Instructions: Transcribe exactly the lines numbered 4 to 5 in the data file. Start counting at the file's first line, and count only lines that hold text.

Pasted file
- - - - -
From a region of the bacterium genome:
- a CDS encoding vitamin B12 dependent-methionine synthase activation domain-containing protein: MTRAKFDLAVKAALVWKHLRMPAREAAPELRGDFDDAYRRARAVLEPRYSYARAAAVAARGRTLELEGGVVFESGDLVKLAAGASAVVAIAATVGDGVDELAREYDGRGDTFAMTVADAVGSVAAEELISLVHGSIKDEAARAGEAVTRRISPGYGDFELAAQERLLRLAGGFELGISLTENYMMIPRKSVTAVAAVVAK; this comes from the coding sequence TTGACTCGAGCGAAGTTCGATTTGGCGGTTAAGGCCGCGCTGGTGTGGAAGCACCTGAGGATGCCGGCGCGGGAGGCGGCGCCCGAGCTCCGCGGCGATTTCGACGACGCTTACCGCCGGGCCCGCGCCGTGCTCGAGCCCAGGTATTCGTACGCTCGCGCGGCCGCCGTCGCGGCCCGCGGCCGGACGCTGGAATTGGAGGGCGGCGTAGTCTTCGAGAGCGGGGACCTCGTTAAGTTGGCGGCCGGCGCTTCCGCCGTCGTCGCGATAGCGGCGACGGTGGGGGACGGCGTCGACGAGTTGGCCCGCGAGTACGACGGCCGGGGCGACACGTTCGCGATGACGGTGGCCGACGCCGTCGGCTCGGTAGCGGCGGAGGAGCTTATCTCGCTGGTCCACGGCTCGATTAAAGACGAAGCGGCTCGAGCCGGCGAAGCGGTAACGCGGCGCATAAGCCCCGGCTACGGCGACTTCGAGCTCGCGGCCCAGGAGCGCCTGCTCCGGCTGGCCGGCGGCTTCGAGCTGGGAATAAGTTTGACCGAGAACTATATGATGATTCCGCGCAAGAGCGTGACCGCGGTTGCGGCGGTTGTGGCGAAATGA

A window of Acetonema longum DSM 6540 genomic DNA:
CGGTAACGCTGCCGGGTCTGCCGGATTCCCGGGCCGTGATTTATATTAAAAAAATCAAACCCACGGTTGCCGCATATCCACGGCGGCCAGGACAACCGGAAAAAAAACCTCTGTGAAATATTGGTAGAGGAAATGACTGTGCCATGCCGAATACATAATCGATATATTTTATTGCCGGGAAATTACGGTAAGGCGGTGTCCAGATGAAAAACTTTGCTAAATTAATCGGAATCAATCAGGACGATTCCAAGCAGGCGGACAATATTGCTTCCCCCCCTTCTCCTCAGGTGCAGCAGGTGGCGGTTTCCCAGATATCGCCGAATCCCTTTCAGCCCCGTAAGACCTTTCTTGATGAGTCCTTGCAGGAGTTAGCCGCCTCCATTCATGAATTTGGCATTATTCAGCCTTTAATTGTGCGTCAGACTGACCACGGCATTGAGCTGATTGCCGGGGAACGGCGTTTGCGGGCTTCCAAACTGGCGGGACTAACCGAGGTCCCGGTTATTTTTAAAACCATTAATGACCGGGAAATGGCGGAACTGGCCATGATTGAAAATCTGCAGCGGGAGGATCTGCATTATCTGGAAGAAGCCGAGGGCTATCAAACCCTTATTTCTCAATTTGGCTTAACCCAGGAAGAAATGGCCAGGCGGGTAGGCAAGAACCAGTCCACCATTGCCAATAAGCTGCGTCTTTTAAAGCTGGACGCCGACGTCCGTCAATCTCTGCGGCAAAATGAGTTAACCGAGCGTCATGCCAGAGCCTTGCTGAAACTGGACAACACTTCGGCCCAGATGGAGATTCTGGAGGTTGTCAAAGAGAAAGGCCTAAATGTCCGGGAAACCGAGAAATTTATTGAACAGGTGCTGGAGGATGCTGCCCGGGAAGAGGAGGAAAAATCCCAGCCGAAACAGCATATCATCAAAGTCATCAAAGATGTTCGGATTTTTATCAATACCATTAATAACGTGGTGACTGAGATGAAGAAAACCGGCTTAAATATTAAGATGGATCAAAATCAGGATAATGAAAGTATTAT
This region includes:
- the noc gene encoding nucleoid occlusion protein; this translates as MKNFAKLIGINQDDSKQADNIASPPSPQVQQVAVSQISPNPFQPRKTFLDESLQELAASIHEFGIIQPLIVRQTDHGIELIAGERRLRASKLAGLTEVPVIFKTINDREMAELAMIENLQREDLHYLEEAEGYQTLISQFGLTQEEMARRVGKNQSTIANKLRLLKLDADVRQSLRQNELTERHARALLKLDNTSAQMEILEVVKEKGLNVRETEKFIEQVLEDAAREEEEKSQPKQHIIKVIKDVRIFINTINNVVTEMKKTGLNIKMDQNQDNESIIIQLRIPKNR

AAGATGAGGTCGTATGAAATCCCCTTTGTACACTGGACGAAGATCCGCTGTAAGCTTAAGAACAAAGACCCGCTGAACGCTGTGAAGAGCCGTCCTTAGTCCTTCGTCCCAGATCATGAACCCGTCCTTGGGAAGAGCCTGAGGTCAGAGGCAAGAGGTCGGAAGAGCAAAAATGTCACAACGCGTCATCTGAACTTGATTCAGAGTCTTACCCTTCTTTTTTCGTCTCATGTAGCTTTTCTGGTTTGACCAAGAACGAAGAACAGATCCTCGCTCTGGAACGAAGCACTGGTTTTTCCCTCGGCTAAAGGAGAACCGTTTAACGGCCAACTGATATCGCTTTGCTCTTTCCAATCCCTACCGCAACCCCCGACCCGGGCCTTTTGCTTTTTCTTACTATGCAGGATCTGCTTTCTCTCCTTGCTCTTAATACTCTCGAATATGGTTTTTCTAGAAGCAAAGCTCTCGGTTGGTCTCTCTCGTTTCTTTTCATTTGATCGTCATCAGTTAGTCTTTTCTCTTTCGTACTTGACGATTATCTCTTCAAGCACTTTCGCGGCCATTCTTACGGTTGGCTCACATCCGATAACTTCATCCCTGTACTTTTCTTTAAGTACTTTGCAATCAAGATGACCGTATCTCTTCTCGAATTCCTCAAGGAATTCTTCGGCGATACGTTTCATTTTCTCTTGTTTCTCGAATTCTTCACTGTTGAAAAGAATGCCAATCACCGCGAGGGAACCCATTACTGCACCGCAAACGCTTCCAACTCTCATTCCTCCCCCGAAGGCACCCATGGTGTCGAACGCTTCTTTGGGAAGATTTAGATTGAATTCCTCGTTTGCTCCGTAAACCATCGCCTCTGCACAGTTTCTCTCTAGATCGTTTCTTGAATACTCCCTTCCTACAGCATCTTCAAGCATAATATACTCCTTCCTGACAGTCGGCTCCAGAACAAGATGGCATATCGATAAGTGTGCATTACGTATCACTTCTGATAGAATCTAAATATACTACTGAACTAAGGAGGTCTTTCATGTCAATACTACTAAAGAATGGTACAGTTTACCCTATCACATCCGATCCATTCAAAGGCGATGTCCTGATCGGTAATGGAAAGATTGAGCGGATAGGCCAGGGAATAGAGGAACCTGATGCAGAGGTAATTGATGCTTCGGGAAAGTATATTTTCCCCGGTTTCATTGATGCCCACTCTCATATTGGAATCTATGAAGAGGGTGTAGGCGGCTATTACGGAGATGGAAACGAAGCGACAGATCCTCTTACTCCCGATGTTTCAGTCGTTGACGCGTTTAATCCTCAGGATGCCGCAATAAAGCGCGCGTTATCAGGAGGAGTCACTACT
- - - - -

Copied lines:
CGGTAACGCTGCCGGGTCTGCCGGATTCCCGGGCCGTGATTTATATTAAAAAAATCAAACCCACGGTTGCCGCATATCCACGGCGGCCAGGACAACCGGAAAAAAAACCTCTGTGAAATATTGGTAGAGGAAATGACTGTGCCATGCCGAATACATAATCGATATATTTTATTGCCGGGAAATTACGGTAAGGCGGTGTCCAGATGAAAAACTTTGCTAAATTAATCGGAATCAATCAGGACGATTCCAAGCAGGCGGACAATATTGCTTCCCCCCCTTCTCCTCAGGTGCAGCAGGTGGCGGTTTCCCAGATATCGCCGAATCCCTTTCAGCCCCGTAAGACCTTTCTTGATGAGTCCTTGCAGGAGTTAGCCGCCTCCATTCATGAATTTGGCATTATTCAGCCTTTAATTGTGCGTCAGACTGACCACGGCATTGAGCTGATTGCCGGGGAACGGCGTTTGCGGGCTTCCAAACTGGCGGGACTAACCGAGGTCCCGGTTATTTTTAAAACCATTAATGACCGGGAAATGGCGGAACTGGCCATGATTGAAAATCTGCAGCGGGAGGATCTGCATTATCTGGAAGAAGCCGAGGGCTATCAAACCCTTATTTCTCAATTTGGCTTAACCCAGGAAGAAATGGCCAGGCGGGTAGGCAAGAACCAGTCCACCATTGCCAATAAGCTGCGTCTTTTAAAGCTGGACGCCGACGTCCGTCAATCTCTGCGGCAAAATGAGTTAACCGAGCGTCATGCCAGAGCCTTGCTGAAACTGGACAACACTTCGGCCCAGATGGAGATTCTGGAGGTTGTCAAAGAGAAAGGCCTAAATGTCCGGGAAACCGAGAAATTTATTGAACAGGTGCTGGAGGATGCTGCCCGGGAAGAGGAGGAAAAATCCCAGCCGAAACAGCATATCATCAAAGTCATCAAAGATGTTCGGATTTTTATCAATACCATTAATAACGTGGTGACTGAGATGAAGAAAACCGGCTTAAATATTAAGATGGATCAAAATCAGGATAATGAAAGTATTAT
This region includes: